American Protective Association


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American Protective Association

Responding to a perceived Roman Catholic conspiracy to take control of the United States, the APA formed a secret society to keep all Catholics out of public office.

The American Protective Association (APA) was a secret proscriptive society in the United States organized to prevent Roman Catholics from gaining political offices. The organization became an unsettling element on the political scene in most of the northern states during the 1890s but had little influence in the South, aside from a few members in Georgia and Texas.

Henry F. Bowers, a sixty-year-old lawyer originally from Maryland, founded the APA in Clinton, Iowa, on March 13, 1887. Bowers, a Mason, drew liberally from the rituals of that fraternal society and developed elaborate regalia, initiation rites, and a secret oath that bound members to endeavor at all times “to place the political position of this government in the hands of Protestants, to the entire exclusion of the Roman Catholic Church, of the members thereof, and the mandate of the Pope.” The APA drew upon Protestant paranoia regarding Catholics for membership, and large numbers of Masons, who already excluded Catholics from their fraternal order, joined the movement to keep Catholics from gaining public office.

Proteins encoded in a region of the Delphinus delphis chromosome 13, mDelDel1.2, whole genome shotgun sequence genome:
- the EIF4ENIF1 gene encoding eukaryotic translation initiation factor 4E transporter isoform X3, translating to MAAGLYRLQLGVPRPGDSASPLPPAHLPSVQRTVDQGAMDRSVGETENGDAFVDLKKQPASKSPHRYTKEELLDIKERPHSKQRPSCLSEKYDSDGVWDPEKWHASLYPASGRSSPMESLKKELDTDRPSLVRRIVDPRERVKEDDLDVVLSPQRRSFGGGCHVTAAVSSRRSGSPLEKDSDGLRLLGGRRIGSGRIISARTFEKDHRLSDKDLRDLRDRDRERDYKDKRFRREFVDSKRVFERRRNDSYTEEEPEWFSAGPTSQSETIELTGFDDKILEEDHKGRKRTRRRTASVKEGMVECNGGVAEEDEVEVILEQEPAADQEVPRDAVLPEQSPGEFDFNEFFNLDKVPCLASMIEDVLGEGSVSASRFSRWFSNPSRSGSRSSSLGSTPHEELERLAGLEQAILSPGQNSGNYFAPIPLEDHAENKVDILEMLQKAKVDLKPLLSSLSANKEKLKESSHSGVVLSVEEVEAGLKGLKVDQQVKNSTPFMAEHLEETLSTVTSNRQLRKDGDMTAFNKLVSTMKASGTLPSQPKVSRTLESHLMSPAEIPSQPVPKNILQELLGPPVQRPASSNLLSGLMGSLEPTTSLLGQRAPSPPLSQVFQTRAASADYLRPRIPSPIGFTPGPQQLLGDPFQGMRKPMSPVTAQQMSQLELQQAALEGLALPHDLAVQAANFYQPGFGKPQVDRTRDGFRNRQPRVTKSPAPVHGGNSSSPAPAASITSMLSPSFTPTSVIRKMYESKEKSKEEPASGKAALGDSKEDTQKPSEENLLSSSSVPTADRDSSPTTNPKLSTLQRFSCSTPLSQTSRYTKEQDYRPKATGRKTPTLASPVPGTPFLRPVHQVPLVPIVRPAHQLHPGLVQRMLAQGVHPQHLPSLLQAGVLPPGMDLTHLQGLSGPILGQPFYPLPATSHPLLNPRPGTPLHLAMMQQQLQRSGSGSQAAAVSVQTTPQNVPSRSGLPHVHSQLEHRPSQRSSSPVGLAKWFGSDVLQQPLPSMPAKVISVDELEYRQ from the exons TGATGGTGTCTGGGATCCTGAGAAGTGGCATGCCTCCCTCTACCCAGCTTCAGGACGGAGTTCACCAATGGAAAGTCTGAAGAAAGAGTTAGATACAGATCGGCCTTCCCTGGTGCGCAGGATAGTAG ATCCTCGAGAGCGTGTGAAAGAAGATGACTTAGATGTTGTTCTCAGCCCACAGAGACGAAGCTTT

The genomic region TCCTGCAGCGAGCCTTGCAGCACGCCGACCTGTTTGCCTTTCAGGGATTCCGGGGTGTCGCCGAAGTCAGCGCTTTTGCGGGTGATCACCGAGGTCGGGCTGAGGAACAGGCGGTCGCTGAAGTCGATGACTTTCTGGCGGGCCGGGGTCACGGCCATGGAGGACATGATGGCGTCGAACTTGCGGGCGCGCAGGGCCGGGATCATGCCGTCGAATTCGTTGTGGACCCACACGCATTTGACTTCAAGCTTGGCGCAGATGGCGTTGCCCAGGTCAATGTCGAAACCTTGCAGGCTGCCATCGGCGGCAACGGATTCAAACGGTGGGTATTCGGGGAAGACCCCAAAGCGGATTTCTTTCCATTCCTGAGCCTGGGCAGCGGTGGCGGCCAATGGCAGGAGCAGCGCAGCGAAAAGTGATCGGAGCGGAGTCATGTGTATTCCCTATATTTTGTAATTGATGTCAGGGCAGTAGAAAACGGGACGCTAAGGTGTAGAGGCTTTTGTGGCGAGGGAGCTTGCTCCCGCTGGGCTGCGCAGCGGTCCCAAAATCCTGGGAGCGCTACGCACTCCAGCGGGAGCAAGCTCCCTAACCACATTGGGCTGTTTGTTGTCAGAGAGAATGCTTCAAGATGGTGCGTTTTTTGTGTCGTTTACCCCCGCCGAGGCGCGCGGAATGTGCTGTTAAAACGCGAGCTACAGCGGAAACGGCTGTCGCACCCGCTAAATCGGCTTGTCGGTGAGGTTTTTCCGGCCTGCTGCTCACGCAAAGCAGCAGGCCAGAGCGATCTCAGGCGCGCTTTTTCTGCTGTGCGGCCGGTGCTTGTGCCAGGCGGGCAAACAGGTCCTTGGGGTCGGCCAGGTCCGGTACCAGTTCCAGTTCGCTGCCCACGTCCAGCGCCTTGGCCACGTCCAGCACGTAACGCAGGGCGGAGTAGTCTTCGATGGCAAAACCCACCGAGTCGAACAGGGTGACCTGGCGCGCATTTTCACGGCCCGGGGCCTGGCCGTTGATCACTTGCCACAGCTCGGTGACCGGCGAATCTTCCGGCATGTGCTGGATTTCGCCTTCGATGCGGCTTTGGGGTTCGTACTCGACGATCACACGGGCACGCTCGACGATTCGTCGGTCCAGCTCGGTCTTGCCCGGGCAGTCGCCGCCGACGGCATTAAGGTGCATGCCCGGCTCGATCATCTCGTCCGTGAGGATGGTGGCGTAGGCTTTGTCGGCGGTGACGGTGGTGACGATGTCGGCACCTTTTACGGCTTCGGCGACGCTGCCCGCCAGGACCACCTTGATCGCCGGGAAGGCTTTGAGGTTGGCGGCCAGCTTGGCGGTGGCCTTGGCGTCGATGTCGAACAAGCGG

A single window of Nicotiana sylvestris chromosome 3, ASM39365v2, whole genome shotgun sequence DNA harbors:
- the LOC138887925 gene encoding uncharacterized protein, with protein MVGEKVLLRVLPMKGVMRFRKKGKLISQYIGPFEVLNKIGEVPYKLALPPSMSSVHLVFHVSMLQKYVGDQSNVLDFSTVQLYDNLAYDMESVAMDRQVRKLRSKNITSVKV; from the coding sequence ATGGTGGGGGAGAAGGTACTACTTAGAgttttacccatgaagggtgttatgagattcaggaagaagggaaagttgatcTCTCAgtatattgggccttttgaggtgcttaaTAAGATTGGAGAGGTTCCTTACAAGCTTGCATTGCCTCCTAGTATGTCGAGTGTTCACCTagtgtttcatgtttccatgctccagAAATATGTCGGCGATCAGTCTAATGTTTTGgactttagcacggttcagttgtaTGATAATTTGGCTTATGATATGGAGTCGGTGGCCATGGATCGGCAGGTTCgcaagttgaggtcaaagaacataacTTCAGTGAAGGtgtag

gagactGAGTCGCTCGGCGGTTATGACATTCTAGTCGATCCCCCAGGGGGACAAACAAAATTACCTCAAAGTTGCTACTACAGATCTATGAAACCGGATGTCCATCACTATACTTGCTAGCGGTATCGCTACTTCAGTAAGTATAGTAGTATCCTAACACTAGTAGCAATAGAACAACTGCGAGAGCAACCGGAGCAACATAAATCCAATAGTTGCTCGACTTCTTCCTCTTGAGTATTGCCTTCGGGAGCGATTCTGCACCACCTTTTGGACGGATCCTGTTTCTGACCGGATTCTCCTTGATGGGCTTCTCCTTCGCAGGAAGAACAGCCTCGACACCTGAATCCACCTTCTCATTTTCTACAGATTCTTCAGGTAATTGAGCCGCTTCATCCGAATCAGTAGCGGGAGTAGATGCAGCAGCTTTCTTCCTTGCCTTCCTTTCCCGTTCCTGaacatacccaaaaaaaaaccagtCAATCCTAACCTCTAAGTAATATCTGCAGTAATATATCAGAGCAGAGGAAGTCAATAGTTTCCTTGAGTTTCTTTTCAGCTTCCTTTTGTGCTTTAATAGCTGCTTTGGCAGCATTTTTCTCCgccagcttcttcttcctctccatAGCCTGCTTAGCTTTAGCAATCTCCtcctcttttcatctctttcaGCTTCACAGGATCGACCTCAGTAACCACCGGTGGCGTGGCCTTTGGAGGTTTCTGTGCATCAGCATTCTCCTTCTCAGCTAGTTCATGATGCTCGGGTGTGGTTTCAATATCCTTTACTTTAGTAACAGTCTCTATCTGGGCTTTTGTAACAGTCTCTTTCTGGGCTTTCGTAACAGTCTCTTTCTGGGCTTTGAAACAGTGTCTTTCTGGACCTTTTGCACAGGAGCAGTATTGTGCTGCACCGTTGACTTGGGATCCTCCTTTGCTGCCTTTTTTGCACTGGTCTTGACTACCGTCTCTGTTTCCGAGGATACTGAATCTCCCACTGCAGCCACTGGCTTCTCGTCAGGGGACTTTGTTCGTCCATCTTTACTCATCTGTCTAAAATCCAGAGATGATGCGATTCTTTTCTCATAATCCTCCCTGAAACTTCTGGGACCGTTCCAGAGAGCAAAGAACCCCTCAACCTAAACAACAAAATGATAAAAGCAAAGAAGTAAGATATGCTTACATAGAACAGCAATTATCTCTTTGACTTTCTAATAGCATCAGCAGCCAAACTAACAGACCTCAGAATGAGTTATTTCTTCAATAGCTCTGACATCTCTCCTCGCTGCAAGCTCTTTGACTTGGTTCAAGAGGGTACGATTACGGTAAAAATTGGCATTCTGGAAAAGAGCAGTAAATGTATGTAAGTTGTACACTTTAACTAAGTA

In 1893 the APA began the active distribution of anti-Catholic literature and arranged public lectures by men posing as ex-priests, who divulged the horrible secrets of the Catholic Church. Some of these imposters claimed to have seen a papal bull that called for the massacre of Protestants on or about the Feast of Saint Ignatius in 1893. By 1894 the APA had seventy weekly tabloids that printed defamatory stories about the Catholic Church. Chief among the reports was the claim that Terence V. Powderly, leader of the Knights of Columbus, was leading that Catholic organization in a massive conspiracy against all American institutions.

Bowers was reelected the national president of the APA in 1898, but the movement had failed to effect any new changes in the laws or policies of government, and it eventually dissipated, leaving only a legacy of distrust between Catholics and those Protestants susceptible to rumors of Catholic conspiracies.

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